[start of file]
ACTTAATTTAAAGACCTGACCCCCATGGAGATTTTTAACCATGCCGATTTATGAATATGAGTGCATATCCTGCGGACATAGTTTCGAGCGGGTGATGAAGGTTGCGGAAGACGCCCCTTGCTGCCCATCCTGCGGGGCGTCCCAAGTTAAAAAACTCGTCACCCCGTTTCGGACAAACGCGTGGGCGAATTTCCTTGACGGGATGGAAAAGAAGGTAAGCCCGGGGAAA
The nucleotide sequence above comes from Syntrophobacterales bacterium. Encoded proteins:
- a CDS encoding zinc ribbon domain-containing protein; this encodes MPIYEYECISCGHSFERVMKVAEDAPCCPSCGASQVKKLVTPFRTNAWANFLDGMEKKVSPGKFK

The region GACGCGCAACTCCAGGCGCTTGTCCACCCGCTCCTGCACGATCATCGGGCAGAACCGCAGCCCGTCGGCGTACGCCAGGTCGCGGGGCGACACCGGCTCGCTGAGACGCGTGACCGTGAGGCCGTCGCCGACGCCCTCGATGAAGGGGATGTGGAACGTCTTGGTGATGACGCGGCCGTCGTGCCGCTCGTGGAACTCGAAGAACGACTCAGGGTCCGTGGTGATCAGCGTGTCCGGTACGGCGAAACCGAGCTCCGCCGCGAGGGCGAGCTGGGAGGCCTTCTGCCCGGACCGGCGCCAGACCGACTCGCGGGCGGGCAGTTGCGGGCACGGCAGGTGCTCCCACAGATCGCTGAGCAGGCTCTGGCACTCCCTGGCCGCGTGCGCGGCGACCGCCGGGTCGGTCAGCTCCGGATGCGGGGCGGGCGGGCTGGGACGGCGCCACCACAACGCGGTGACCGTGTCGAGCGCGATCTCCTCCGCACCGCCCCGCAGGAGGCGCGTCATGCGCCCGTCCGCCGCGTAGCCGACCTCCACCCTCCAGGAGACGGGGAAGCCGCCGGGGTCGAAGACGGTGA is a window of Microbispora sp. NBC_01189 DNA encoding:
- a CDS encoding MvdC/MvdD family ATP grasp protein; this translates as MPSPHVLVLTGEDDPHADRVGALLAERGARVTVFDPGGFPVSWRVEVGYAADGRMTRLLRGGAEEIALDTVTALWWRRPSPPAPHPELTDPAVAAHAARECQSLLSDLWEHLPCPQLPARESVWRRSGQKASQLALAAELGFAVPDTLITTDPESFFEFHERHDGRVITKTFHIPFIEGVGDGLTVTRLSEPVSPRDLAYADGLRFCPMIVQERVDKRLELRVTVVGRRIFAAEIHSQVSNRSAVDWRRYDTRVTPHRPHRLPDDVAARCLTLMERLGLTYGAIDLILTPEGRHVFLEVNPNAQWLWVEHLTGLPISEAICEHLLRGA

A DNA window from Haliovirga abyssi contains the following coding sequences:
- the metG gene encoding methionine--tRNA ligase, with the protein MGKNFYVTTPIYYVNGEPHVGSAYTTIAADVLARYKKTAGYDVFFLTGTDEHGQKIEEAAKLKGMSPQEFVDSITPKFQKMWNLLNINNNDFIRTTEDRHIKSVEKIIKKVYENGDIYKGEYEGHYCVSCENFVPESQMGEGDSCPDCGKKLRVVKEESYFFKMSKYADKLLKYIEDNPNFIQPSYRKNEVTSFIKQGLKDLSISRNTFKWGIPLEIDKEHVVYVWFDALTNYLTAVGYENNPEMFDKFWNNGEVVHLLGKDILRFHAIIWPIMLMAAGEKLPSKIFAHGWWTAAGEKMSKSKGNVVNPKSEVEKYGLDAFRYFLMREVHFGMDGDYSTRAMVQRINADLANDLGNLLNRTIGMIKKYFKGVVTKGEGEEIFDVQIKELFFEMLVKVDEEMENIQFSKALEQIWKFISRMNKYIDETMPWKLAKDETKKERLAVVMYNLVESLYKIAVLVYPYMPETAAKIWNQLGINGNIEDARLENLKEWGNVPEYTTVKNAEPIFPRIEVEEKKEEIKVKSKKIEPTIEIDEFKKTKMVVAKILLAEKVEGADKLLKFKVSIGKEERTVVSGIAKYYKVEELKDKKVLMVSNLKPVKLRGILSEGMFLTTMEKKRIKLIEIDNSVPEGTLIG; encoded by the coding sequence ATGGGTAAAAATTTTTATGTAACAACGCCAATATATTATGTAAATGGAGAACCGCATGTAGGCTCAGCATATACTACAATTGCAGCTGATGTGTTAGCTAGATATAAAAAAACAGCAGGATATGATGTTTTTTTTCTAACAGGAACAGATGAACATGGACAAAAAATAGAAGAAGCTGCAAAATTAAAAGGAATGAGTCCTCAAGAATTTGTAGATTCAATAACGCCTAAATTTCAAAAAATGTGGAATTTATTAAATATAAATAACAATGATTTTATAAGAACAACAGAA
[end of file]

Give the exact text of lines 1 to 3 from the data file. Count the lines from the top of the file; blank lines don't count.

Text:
ACTTAATTTAAAGACCTGACCCCCATGGAGATTTTTAACCATGCCGATTTATGAATATGAGTGCATATCCTGCGGACATAGTTTCGAGCGGGTGATGAAGGTTGCGGAAGACGCCCCTTGCTGCCCATCCTGCGGGGCGTCCCAAGTTAAAAAACTCGTCACCCCGTTTCGGACAAACGCGTGGGCGAATTTCCTTGACGGGATGGAAAAGAAGGTAAGCCCGGGGAAA
The nucleotide sequence above comes from Syntrophobacterales bacterium. Encoded proteins:
- a CDS encoding zinc ribbon domain-containing protein; this encodes MPIYEYECISCGHSFERVMKVAEDAPCCPSCGASQVKKLVTPFRTNAWANFLDGMEKKVSPGKFK